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The Idempotence Principle in Software Architectureby@ashevtsov
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1,674 reads

The Idempotence Principle in Software Architecture

by Alex ShevtsovJune 28th, 2023
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Mental models are essential tools for software engineers. They can help them quickly understand and solve problems in different areas. This article explains the idempotence principle in software engineering. It also provides some practical implementations for developers. By understanding and applying the principle, you can reduce errors, increase reliability, future-proof your systems, reduce technical debt, and improve productivity.
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The Power of mental models for software engineers

Having a carefully crafted toolbox of mental models can be incredibly helpful for a software engineer. On the lower level, you write the code - implement some algorithms and logic. On the upper level - you need to solve problems and make decisions. And mistakes at this level can cost you a lot.


Mental models are essential tools for software engineers, as they can help them quickly understand and solve problems in different areas. Given the vast amount of knowledge that a software engineer must master, simplifying and organizing complex issues is critical to success in the field.


Additionally, having a shared set of mental models can help to improve communication and collaboration among team members.


This article explains the idempotence principle in software engineering and provides some practical implementations for developers. By understanding and applying idempotence at each layer of the software development process, you can reduce errors, increase reliability, future-proof your systems, reduce technical debt, and improve productivity.


Idempotence will help you in your battles


Meet the idempotence principle - your universal hammer

This concept states a pretty simple thing - performing an operation multiple times should have the same effect as performing it once. And “same effect” means that we will have the same result and that the context, the system won’t change its state.


This principle has many practical applications in software design and architecture that can improve software systems' robustness, reliability, and scalability. This article will explore examples of how the idempotence principle can be applied at different software design and architecture layers, from source code design to application and infrastructure architecture.

A few math applications

Here are just a few examples of this principle in math:


  • Multiplying by 0 - any number times 0 equals 0, so multiplying by 0 once has the same effect as multiplying by 0 multiple times. In a Boolean ring, multiplication is idempotent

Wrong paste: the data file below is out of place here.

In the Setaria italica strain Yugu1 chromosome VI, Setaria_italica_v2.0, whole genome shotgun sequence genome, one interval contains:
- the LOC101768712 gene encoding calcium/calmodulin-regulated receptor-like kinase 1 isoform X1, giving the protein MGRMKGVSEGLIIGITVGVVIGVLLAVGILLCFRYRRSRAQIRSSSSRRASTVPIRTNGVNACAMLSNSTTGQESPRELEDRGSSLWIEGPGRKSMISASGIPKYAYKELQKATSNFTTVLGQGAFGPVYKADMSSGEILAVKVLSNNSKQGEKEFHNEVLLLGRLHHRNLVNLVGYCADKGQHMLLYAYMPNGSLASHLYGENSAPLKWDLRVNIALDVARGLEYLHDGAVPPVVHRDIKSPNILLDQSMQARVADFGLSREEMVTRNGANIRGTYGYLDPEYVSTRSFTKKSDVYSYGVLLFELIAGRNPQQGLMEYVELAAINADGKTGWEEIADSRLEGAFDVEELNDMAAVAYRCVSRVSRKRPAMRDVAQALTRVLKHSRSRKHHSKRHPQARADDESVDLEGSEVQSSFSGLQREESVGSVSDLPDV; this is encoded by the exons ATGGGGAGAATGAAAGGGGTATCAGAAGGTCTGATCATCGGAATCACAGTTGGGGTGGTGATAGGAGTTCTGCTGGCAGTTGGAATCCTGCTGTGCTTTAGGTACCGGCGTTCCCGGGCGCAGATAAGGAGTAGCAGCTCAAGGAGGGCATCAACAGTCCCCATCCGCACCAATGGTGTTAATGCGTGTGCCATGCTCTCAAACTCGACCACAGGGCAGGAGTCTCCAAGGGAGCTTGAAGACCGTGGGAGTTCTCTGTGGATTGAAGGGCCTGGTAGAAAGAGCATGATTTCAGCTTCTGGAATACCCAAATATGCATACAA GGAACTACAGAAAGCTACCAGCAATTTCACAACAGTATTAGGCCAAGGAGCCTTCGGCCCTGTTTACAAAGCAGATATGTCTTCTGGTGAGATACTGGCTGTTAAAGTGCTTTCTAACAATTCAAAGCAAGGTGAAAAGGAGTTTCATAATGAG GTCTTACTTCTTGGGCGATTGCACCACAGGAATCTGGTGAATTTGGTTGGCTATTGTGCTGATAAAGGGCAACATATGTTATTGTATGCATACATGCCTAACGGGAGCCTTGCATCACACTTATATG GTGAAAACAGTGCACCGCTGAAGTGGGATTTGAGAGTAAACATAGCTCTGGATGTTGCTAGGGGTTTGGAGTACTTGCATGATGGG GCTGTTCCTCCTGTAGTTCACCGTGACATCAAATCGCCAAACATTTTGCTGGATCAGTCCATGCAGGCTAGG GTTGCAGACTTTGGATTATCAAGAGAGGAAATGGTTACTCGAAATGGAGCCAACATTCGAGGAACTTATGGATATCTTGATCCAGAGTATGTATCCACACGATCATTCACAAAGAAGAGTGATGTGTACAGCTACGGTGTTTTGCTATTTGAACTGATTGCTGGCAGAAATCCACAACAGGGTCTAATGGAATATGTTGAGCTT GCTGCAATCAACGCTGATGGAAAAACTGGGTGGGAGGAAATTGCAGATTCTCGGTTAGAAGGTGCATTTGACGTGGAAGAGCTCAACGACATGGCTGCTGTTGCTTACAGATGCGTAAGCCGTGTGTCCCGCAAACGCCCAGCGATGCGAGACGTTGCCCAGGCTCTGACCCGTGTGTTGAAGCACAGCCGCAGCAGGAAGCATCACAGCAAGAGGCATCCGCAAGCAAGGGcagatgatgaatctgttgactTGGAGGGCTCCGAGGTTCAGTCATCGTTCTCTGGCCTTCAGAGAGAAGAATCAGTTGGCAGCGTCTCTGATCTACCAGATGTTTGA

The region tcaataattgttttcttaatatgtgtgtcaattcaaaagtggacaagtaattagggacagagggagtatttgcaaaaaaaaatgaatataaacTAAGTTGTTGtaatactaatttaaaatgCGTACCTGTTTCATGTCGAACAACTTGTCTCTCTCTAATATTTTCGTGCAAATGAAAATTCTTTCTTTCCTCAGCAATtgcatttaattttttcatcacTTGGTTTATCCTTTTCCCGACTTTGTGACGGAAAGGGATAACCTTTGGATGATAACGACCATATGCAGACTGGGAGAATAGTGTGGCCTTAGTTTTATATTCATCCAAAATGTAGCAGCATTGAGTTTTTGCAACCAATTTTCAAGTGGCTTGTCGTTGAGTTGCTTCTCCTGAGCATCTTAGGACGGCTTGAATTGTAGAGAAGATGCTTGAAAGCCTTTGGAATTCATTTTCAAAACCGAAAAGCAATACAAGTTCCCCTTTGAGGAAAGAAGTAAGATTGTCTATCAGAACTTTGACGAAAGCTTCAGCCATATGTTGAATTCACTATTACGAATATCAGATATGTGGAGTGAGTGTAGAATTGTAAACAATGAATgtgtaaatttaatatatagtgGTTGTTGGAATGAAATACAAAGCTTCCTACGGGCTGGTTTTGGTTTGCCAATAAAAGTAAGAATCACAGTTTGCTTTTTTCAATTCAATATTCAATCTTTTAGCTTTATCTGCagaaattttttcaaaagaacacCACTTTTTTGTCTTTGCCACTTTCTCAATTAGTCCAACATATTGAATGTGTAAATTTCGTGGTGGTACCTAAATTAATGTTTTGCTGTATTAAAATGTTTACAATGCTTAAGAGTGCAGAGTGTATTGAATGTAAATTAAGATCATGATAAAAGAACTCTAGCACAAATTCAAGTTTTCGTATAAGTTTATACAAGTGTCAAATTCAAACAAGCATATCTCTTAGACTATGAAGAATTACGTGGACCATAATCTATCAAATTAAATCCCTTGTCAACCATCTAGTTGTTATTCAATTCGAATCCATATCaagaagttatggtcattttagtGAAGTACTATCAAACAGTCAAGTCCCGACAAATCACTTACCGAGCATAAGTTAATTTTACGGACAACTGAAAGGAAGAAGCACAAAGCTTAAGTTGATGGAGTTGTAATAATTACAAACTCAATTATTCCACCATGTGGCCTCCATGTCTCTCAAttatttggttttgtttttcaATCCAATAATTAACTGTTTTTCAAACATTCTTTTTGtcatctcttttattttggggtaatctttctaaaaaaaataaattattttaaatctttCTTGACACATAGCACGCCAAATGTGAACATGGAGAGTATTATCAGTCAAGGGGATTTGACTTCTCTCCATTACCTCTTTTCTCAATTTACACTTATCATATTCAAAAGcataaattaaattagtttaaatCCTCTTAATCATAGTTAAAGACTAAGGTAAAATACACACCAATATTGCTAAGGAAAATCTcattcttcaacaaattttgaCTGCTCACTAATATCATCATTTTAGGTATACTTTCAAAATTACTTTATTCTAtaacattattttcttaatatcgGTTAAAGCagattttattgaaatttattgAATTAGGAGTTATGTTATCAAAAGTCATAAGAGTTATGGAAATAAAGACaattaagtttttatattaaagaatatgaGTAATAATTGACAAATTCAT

• Applying the ceiling or floor function to an integer - applying it once has the same effect as applying it multiple times
  • Taking the logarithm of a number with base 1 - taking the logarithm of a number with base 1 once has the same effect as taking it multiple times


Computer science idempotence

Programming-idempotence is about side effects. It’s about what happens to the outside world when you call a function. Idempotence says, “If you’ve called me once or multiple times - the result would be the same”

Source code idempotence

Pure functions

Same Input → Same Output + No Side Effects

Well-known thing - writing functions without side effects. Functions with no side effects are called pure functions because they do not modify any state outside their scope. Pure functions always produce the same output for the same input, no matter how many times they are called. This property allows the function to be called multiple times without changing the system's state.


Examples:

  • 🔴 Not idempotent: A function that calculates the average of a list of numbers modifies the list by removing the elements that have already been averaged
  • 🟢 Idempotent: A function copies the list and works with the copy to calculate the average
  • 🟢 Idempotent: Hashing function. Always the same result for the same input.


function simpleHash(s: string): number {
    let hash = 0;
    if (s.length === 0) {
        return hash;
    }
    for (let i = 0; i < s.length; i++) {
        const char = s.charCodeAt(i);
        hash = ((hash << 5) - hash) + char;
        hash = hash & hash; // Convert to 32bit integer
    }
    return hash;
}

console.log(simpleHash('Hello, World!')); // Same hash for same string


Practical benefits ⭐️

Pure functions are easier to reuse, test, read, understand, and compose.

React components

Same Props & State → Same Output


In React, components are designed to be idempotent and stateless, meaning they always produce the same output for the same props and state. This is achieved by isolating side effects and relying on pure functions to render the component's output.


This idempotent behavior is important because it makes React components predictable and easy to reason about, reducing the risk of bugs and inconsistencies. Moreover, it enables advanced features like server-side rendering and code splitting, which rely on the ability to render the same component output in different contexts and environments.